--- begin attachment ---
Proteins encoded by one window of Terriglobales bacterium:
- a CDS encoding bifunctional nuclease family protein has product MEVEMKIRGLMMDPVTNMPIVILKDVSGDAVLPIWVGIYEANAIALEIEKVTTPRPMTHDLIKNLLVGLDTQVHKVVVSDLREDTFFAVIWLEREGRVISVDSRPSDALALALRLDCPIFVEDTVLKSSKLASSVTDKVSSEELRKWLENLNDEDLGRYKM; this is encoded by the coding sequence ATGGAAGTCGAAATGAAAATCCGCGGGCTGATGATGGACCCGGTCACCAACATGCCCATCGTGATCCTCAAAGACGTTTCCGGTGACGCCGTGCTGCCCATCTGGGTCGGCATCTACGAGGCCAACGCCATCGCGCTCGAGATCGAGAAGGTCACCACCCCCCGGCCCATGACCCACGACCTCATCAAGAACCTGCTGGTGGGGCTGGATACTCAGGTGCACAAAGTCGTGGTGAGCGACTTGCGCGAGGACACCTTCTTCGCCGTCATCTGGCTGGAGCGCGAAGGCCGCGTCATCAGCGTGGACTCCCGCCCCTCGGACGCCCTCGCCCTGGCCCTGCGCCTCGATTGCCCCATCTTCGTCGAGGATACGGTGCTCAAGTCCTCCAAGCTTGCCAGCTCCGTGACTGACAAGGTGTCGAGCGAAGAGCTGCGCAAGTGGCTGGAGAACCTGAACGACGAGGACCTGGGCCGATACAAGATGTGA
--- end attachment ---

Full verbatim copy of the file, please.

Proteins encoded by one window of Terriglobales bacterium:
- a CDS encoding bifunctional nuclease family protein has product MEVEMKIRGLMMDPVTNMPIVILKDVSGDAVLPIWVGIYEANAIALEIEKVTTPRPMTHDLIKNLLVGLDTQVHKVVVSDLREDTFFAVIWLEREGRVISVDSRPSDALALALRLDCPIFVEDTVLKSSKLASSVTDKVSSEELRKWLENLNDEDLGRYKM; this is encoded by the coding sequence ATGGAAGTCGAAATGAAAATCCGCGGGCTGATGATGGACCCGGTCACCAACATGCCCATCGTGATCCTCAAAGACGTTTCCGGTGACGCCGTGCTGCCCATCTGGGTCGGCATCTACGAGGCCAACGCCATCGCGCTCGAGATCGAGAAGGTCACCACCCCCCGGCCCATGACCCACGACCTCATCAAGAACCTGCTGGTGGGGCTGGATACTCAGGTGCACAAAGTCGTGGTGAGCGACTTGCGCGAGGACACCTTCTTCGCCGTCATCTGGCTGGAGCGCGAAGGCCGCGTCATCAGCGTGGACTCCCGCCCCTCGGACGCCCTCGCCCTGGCCCTGCGCCTCGATTGCCCCATCTTCGTCGAGGATACGGTGCTCAAGTCCTCCAAGCTTGCCAGCTCCGTGACTGACAAGGTGTCGAGCGAAGAGCTGCGCAAGTGGCTGGAGAACCTGAACGACGAGGACCTGGGCCGATACAAGATGTGA